Background: Many groups are actively investigating how the epigenetic state relates to environmental exposures and development of disease, including cancer. There are myriad choices for capturing and measuring the epigenetic state of a tissue, ranging from assessing the total methyl-CpG content to array-based platforms that simultaneously probe hundreds of thousands of CpG loci. There is an emerging literature that uses CpG methylation at repetitive sequences, including LINE-1 (long interspersed nuclear element-1) elements, to capture the epigenomic state. Objectives: We explored the complexity of using CpG methylation at repetitive sequences in epidemiology and translational medical research and suggest needed avenues of research to clarify its meaning and utility. Conclusions: Among the most urgent avenues of research is the need for prospective studies to eliminate the possibilities of reverse causality, and development of new LINE-1 assays that capture both class of LINE-1 element and copy number.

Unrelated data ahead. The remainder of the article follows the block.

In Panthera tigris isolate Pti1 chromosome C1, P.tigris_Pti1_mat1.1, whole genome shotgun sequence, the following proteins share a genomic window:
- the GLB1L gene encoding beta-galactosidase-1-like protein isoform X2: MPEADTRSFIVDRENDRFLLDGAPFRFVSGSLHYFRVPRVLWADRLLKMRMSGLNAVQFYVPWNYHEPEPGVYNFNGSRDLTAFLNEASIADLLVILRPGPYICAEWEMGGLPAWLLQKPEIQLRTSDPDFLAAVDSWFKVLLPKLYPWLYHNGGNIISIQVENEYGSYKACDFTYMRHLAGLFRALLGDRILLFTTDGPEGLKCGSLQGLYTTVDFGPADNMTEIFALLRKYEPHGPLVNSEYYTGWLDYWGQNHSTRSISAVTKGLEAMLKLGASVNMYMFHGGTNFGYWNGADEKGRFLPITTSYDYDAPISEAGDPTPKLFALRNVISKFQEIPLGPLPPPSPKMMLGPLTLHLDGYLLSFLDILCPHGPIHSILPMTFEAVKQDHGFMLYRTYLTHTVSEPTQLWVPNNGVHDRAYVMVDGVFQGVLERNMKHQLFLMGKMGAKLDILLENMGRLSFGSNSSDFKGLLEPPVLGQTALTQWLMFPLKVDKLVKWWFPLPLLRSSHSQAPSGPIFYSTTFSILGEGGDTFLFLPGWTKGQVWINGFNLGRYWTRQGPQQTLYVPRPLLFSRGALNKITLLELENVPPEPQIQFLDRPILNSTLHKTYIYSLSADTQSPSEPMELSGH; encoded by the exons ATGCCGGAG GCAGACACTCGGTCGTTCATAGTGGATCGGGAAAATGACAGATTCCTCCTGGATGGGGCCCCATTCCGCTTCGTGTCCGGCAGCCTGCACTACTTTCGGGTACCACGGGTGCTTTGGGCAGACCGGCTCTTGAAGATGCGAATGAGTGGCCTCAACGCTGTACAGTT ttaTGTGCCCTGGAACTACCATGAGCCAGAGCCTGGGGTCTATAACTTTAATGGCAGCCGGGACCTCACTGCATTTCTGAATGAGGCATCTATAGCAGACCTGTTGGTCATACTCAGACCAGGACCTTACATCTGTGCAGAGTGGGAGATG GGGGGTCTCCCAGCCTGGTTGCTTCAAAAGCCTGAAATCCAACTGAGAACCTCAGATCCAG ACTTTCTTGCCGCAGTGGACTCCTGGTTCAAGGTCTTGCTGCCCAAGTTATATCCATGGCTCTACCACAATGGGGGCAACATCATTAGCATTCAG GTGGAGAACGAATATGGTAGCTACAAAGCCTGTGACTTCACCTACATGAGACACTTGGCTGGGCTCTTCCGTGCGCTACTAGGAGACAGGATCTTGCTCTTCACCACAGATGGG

|Original language||English (US)|
|Number of pages||6|
|Journal||Environmental health perspectives|
|State||Published - Nov 2011|
- Exposure biology